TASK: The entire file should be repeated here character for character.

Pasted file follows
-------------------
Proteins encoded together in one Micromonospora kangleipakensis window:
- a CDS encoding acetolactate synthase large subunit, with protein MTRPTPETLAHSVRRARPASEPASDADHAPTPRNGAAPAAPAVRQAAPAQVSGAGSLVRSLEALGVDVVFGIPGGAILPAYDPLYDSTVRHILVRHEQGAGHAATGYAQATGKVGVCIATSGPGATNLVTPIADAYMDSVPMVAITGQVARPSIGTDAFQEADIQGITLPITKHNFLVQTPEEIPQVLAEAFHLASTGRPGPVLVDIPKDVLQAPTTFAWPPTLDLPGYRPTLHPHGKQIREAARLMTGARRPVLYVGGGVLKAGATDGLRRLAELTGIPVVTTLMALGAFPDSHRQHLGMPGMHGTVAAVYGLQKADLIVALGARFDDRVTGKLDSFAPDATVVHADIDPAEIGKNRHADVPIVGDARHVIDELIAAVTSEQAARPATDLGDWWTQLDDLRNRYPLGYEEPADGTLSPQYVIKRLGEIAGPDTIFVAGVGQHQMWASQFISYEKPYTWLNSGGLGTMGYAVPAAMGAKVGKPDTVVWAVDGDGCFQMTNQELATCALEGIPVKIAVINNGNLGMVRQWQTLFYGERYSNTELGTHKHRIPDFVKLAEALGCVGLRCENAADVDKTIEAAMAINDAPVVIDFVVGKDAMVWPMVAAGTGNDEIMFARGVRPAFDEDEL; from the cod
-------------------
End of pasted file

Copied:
Proteins encoded together in one Micromonospora kangleipakensis window:
- a CDS encoding acetolactate synthase large subunit, with protein MTRPTPETLAHSVRRARPASEPASDADHAPTPRNGAAPAAPAVRQAAPAQVSGAGSLVRSLEALGVDVVFGIPGGAILPAYDPLYDSTVRHILVRHEQGAGHAATGYAQATGKVGVCIATSGPGATNLVTPIADAYMDSVPMVAITGQVARPSIGTDAFQEADIQGITLPITKHNFLVQTPEEIPQVLAEAFHLASTGRPGPVLVDIPKDVLQAPTTFAWPPTLDLPGYRPTLHPHGKQIREAARLMTGARRPVLYVGGGVLKAGATDGLRRLAELTGIPVVTTLMALGAFPDSHRQHLGMPGMHGTVAAVYGLQKADLIVALGARFDDRVTGKLDSFAPDATVVHADIDPAEIGKNRHADVPIVGDARHVIDELIAAVTSEQAARPATDLGDWWTQLDDLRNRYPLGYEEPADGTLSPQYVIKRLGEIAGPDTIFVAGVGQHQMWASQFISYEKPYTWLNSGGLGTMGYAVPAAMGAKVGKPDTVVWAVDGDGCFQMTNQELATCALEGIPVKIAVINNGNLGMVRQWQTLFYGERYSNTELGTHKHRIPDFVKLAEALGCVGLRCENAADVDKTIEAAMAINDAPVVIDFVVGKDAMVWPMVAAGTGNDEIMFARGVRPAFDEDEL; from the cod